The Birthing Woman
Here's where the studies on endurance athletes come in. Regardless of the circumstances or the intensity of the experience, both the athlete and the birthing woman have incredible power over their perception of pain. In an article in Bicycling Magazine entitled "The Transcendent Pain", pro cyclists described various methods of coping with, ignoring, or embracing pain, including:
- Coming up with a mantra: cyclist Jens Voigt likes to repeat to himself, "Shut up, legs!" I've heard mothers repeat things like "down baby, down baby," "down and out," "come on, [baby's name]," and "Open, open, open."
- Visualization: one cyclist pictured himself as a superhero while racing; another visualized himself folding up his pain and sticking it in his back pocket. Some common childbirth visualizations are the wave (picturing yourself riding the wave of each contraction and gliding down the other side) and the flower (picturing your cervix as a flower that's opening up with each contraction).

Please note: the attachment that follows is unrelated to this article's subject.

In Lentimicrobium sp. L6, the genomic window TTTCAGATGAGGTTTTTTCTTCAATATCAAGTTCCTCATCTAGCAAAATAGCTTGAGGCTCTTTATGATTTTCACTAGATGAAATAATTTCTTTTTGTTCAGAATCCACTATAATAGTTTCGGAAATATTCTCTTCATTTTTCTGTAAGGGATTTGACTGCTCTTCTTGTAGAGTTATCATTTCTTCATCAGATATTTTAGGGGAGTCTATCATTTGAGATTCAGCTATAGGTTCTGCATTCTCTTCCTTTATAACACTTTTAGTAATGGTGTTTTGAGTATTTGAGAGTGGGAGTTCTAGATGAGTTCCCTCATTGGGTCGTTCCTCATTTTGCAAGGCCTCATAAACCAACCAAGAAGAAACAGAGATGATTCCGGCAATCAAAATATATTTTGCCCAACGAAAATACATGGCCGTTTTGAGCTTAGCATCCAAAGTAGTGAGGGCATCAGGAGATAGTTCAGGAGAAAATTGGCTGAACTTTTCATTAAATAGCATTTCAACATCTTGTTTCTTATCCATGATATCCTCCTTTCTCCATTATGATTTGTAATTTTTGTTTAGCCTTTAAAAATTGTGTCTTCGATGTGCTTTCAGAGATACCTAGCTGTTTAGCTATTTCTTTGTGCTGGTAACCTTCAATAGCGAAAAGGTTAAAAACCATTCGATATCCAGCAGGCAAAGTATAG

- Emptying your head: Gaskin calls this "letting your monkey do it." For this, you must turn your thinking brain off, ignore your surroundings, and find peace and quiet within yourself, even if your surroundings are less than peaceful and quiet.
Of course, women who are planning to birth at home also have the added benefit of knowing going into it that they will be making it all the way through birth without pain medication if they wish to remain at home. This can lead her to do additional research, stay in shape, take a natural childbirth class, and/or hire a doula to assist her. In fact, research on the benefits of doulas strengthens the argument of "mind over labor": researchers have found that the presence of a doula means the birthing woman actually feels less pain.